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Boats herded them into shallow waters at Skalabotnur beach in Eysturoy, where they were killed with knives, while the carcases were pulled ashore and distributed to locals for consumption.
Heri Petersen, the foreman of a group that drives pilot whales toward shore on the central Faroe island of Eysturoy, said he was not told about the dolphin drive and "strongly dissociated" himself from it.
On Sunday night a super-pod of 1428 Atlantic White-Sided Dolphins was driven for many hours and for around 45 km by speed boats and jet-skis into the shallow water at Skálabotnur beach in the Danish Faroe Islands, where every single one of them was killed. https://t.co/uo2fAPhCDq
— Sea Shepherd (@seashepherd) September 14, 2021
He told the news outlet in.fo. there were too many dolphins and too few people on the beach to slaughter them.
Islanders usually kill up to 1,000 sea mammals annually, according to data kept by the Faroe Islands. Last year, that included only 35 white-sided dolphins.
Olavur Sjurdarberg, chairman of the Faroese Pilot Whale Hunt Association, feared Sunday's slaughter would revive the discussion about the sea mammal drives and put a negative spin on the ancient tradition of the 18 rocky islands located halfway between Scotland and Iceland.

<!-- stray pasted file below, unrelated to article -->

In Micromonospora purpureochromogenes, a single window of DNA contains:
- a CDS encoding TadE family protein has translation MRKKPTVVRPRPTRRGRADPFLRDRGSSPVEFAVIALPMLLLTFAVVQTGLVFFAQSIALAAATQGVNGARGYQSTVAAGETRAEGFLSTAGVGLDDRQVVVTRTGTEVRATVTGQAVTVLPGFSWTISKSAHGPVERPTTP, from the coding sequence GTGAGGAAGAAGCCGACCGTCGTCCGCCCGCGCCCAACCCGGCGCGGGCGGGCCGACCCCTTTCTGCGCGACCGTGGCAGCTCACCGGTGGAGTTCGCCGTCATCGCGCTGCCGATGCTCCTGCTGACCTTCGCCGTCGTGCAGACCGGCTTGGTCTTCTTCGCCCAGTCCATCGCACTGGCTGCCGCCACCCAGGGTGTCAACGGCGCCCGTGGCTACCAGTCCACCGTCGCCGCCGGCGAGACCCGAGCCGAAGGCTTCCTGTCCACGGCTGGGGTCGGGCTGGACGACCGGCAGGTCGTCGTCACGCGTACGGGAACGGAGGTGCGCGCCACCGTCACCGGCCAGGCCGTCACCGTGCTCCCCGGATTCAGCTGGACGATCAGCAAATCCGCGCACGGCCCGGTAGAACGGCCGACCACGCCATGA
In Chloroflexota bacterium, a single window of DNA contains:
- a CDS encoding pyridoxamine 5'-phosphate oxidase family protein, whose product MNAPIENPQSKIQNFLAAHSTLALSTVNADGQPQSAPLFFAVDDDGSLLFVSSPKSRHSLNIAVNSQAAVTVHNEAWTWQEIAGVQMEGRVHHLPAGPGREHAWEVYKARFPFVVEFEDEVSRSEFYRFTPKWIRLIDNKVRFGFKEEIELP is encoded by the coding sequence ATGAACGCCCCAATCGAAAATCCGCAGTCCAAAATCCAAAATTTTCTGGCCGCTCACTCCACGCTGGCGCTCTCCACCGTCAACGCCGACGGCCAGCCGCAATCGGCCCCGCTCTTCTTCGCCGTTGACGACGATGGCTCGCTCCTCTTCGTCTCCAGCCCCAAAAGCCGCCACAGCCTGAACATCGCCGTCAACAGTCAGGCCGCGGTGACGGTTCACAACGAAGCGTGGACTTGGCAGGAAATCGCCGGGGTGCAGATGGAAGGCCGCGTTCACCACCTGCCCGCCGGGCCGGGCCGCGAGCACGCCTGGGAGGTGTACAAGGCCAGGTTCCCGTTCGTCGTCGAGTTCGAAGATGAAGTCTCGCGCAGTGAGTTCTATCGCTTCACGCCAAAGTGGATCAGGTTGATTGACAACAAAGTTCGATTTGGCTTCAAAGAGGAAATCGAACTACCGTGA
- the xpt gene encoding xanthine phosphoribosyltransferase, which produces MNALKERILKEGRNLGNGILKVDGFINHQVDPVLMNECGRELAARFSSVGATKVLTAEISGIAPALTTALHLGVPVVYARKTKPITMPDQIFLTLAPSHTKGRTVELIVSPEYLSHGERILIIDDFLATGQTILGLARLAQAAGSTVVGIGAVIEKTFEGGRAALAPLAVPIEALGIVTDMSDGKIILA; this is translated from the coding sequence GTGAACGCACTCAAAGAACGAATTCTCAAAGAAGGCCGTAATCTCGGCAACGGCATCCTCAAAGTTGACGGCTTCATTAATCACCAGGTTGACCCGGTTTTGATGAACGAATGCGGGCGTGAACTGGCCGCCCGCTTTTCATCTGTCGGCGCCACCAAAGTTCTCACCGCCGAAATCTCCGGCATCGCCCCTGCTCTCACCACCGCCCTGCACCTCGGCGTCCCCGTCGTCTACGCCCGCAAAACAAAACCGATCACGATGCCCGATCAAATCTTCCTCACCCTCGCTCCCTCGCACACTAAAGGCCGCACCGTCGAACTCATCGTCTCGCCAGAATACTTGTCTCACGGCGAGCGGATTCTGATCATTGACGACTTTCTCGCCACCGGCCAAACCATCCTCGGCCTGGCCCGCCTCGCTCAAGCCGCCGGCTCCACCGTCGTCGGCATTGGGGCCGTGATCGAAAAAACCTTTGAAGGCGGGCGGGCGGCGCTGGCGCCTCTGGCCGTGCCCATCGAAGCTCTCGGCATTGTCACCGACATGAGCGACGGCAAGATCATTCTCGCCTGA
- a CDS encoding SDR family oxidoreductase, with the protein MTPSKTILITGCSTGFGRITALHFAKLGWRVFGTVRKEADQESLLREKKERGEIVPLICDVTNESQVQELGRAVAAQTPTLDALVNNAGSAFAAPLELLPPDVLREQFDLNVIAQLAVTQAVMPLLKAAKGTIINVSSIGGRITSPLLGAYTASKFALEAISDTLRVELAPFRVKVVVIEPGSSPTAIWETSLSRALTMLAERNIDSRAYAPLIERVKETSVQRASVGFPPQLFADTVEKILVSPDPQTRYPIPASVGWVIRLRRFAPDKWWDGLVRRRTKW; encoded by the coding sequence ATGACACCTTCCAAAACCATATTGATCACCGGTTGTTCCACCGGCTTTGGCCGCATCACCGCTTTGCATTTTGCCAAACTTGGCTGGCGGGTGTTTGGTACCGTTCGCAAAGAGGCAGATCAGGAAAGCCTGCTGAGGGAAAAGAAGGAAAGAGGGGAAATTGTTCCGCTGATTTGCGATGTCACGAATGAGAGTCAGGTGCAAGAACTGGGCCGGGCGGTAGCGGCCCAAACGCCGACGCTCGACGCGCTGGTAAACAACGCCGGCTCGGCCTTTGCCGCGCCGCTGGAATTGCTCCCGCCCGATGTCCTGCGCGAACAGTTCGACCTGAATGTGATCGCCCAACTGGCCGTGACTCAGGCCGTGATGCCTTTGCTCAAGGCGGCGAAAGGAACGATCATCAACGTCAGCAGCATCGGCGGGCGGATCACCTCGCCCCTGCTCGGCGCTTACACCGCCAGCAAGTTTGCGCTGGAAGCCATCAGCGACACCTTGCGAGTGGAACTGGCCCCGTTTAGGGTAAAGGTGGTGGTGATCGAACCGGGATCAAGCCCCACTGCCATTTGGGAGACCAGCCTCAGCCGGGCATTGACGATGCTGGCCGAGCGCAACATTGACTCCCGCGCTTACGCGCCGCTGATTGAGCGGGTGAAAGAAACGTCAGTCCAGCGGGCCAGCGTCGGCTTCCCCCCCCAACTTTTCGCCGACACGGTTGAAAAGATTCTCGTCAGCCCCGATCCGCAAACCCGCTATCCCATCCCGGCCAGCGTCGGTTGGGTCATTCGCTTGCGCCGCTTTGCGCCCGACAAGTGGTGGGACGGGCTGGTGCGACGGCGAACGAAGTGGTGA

They are semi-independent and part of the Danish realm.
"We need to keep in mind that we are not alone on earth. On the contrary, the world has become much smaller today, with everyone walking around with a camera in their pocket," Mr Sjurdarberg told local broadcaster KVF.
"This is a fabulous treat for those who want us (to look bad) when it comes to pilot whale catching.
Faroese Fishery Minister Jacob Vestergaard told local radio station Kringvarp Foeroya everything was done by the book in the dolphin hunt.
For years, the Seattle-based Sea Shepherd Conservation Society has been opposing the sea mammal drives that date from the late 16th century. On Facebook, the organisation described the weekend's events as "an illegal hunt".
The white-side dolphins and pilot whales are not endangered species.
The drives are regulated by laws and the meat and blubber are shared on a community basis.